There are plenty of other ways you can use automation during the holidays. One of the best strategies is to set up an AI-driven chatbot that can help you deal with the most common questions. This can dramatically cut down on the amount of time the human members of your team need to spend on customer support requests.

      6. Implement a Triage System for Support Queries

      In addition to automating parts of your support system, you can also optimize it by introducing a triage process. This involves sorting tasks and support queries into categories depending on their urgency. You can then prioritize more urgent matters first, while non-emergency tasks can be dealt with later.

      Implementing triage into your customer service will let you focus your attention on what matters most at any given time. The most pressing and time-sensitive tasks can be dealt with right away, minimizing the risk of making your customers feel frustrated and hostile.

      An easy way to do this is to simply categorize each customer query according to priority. If an issue needs to be dealt with immediately, you might label it as “critical,” while if it needs to be looked at within 1-2 hours it could be labeled “urgent.” Issues that can wait a day or two, on the other hand, can be noted as “low priority.”

      However, you need to remember that you’ll still have to actually deal with all requests. If you find that you’re never getting around to handling low-priority tasks, you may need to consider scaling your team up temporarily by assigning additional personnel.

      7. Update Your Content and Knowledge Base

      Earlier, we discussed the importance of keeping your customers informed. However, this extends beyond just letting them know about changes to your schedule. By making sure that all of your content and assets are up-to-date, you can save both customers and yourself a lot of time and hassle.

      For example, if you provide a knowledge base with information about your products and services, you can use it to answer most of the most commonly asked questions during the holiday period. In many cases, your support team can simply refer customers to relevant knowledge base articles, answering their queries quickly.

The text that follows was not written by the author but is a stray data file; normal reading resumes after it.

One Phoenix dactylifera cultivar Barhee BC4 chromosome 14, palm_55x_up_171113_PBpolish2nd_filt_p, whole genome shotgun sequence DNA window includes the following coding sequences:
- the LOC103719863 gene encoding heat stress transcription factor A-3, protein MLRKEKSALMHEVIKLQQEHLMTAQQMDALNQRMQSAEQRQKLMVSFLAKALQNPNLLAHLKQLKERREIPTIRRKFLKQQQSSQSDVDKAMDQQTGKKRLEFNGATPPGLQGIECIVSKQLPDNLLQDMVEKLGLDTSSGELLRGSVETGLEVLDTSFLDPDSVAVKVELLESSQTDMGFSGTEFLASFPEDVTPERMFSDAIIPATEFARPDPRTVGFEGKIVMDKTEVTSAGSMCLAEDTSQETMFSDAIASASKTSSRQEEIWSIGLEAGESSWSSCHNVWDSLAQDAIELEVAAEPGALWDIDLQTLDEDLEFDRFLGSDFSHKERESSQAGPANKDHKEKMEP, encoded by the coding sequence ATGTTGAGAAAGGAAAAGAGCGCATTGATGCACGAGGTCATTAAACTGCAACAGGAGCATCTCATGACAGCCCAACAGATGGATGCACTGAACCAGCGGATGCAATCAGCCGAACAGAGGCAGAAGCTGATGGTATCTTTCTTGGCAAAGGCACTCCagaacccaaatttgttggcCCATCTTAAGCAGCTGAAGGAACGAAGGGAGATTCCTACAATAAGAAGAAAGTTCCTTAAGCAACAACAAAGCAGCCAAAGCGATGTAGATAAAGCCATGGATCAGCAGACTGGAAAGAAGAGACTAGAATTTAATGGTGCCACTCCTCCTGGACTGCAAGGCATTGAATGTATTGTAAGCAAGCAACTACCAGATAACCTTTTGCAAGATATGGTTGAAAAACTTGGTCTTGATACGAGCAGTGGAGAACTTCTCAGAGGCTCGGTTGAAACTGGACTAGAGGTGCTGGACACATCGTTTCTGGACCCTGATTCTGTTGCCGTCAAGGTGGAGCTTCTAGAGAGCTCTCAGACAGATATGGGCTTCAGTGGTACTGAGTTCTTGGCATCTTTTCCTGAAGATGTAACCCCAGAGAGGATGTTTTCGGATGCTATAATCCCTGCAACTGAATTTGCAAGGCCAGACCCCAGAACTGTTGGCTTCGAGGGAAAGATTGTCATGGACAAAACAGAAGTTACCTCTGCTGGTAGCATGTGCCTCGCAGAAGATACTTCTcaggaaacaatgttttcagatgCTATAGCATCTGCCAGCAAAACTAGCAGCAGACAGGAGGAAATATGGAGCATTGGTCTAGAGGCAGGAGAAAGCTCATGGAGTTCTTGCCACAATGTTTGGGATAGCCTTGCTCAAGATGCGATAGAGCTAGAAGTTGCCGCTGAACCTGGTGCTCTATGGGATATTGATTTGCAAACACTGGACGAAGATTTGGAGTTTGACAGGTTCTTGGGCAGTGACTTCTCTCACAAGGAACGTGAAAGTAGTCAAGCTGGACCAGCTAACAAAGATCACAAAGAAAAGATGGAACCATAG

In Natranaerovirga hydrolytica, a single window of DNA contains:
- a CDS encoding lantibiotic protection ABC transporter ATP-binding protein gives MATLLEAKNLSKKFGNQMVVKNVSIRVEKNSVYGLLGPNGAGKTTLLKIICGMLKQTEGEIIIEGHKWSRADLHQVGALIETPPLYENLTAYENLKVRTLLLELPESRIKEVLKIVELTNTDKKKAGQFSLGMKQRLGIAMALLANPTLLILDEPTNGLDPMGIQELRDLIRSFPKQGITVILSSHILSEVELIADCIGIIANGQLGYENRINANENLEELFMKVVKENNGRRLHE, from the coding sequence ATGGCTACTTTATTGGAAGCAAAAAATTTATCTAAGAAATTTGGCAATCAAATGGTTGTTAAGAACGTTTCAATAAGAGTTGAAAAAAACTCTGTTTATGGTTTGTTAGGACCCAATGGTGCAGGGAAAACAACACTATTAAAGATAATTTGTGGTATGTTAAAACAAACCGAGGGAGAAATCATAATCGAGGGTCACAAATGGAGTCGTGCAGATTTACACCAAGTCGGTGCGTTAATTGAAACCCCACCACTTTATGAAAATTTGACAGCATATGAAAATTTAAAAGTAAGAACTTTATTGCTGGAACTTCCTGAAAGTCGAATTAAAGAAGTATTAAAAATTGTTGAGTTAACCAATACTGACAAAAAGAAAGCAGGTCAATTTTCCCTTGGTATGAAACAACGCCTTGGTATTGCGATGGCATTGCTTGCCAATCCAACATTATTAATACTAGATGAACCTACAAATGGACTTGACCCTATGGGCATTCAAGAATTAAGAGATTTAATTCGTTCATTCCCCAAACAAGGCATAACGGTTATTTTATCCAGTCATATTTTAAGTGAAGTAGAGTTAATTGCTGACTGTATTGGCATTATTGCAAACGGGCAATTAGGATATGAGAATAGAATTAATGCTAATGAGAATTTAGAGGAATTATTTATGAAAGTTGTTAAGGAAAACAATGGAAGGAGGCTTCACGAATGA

For this to work, you’ll obviously need to ensure that you provide as much documentation and information as possible. It also needs to be thoroughly updated, to ensure that you don’t cause additional confusion among your customers.

      If you need to set up a knowledge base, you can use a plugin such as Heroic Knowledge Base. If you already have one, on the other hand, you should perform a content audit well before the holiday rush kicks in. This can also involve reviewing similar resources, such as your FAQ page.

      8. Learn How to Help Stressed Customers

      The holidays are intended to offer relaxation and fun, but we all know that it can also be a thoroughly stressful period. As such, you’re likely to deal with a few customers who are particularly difficult, frustrated, or even outright antagonistic.

      Naturally, you’ll need to prepare in order to help them out and avoid angering them further. Dealing with difficult customers is a delicate task. The most valuable advice we can offer is to train your support team to stay calm and professional at all times, no matter what a customer might say.

      In addition, here are some ways you can approach particularly challenging customers:

      • Listen. If the customer feels like they’re being deflected or ignored, they’re only going to get angrier and less responsive.
      • Be quick. Naturally, your goal is to be as a fast as possible with all support queries. However, it can be worth prioritizing more stressed customers, to avoid further incident.
      • Treat them like people. We discussed the value of automation earlier, but in tough cases, it’s better to take a personal approach. Make it clear to the customer that you’re handling their issue and care about their frustration, so they don’t feel like they’re being treated as a nuisance.

      In short, by listening to the customer and being prepared to meet them halfway, you can usually solve even the most heated of issues.

      9. Prepare to Provide Compensation to Customers

      In some situations, you may need to compensate customers. Especially in the most volatile or challenging cases, a simple gift can help to smooth things over immensely. Some customers might even demand this kind of treatment.